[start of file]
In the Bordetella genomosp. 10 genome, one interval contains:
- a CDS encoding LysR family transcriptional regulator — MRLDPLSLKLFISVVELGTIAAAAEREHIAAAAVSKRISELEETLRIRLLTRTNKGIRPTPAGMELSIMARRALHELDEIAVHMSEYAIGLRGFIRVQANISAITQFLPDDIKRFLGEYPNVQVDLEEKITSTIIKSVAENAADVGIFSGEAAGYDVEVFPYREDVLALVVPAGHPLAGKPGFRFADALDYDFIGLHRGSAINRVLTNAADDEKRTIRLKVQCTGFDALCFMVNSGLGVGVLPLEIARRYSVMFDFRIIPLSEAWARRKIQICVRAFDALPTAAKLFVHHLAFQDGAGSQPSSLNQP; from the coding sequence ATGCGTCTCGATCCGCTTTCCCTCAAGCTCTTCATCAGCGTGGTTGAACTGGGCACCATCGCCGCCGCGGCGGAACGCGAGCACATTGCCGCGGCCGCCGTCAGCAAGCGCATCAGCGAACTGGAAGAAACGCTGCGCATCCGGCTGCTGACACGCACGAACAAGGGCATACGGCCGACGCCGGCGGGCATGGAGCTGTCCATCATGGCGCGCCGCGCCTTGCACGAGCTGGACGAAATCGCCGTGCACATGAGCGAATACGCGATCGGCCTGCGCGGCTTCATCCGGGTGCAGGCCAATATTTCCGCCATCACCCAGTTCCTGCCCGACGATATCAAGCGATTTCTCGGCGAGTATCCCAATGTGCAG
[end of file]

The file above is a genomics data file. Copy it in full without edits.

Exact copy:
In the Bordetella genomosp. 10 genome, one interval contains:
- a CDS encoding LysR family transcriptional regulator — MRLDPLSLKLFISVVELGTIAAAAEREHIAAAAVSKRISELEETLRIRLLTRTNKGIRPTPAGMELSIMARRALHELDEIAVHMSEYAIGLRGFIRVQANISAITQFLPDDIKRFLGEYPNVQVDLEEKITSTIIKSVAENAADVGIFSGEAAGYDVEVFPYREDVLALVVPAGHPLAGKPGFRFADALDYDFIGLHRGSAINRVLTNAADDEKRTIRLKVQCTGFDALCFMVNSGLGVGVLPLEIARRYSVMFDFRIIPLSEAWARRKIQICVRAFDALPTAAKLFVHHLAFQDGAGSQPSSLNQP; from the coding sequence ATGCGTCTCGATCCGCTTTCCCTCAAGCTCTTCATCAGCGTGGTTGAACTGGGCACCATCGCCGCCGCGGCGGAACGCGAGCACATTGCCGCGGCCGCCGTCAGCAAGCGCATCAGCGAACTGGAAGAAACGCTGCGCATCCGGCTGCTGACACGCACGAACAAGGGCATACGGCCGACGCCGGCGGGCATGGAGCTGTCCATCATGGCGCGCCGCGCCTTGCACGAGCTGGACGAAATCGCCGTGCACATGAGCGAATACGCGATCGGCCTGCGCGGCTTCATCCGGGTGCAGGCCAATATTTCCGCCATCACCCAGTTCCTGCCCGACGATATCAAGCGATTTCTCGGCGAGTATCCCAATGTGCAG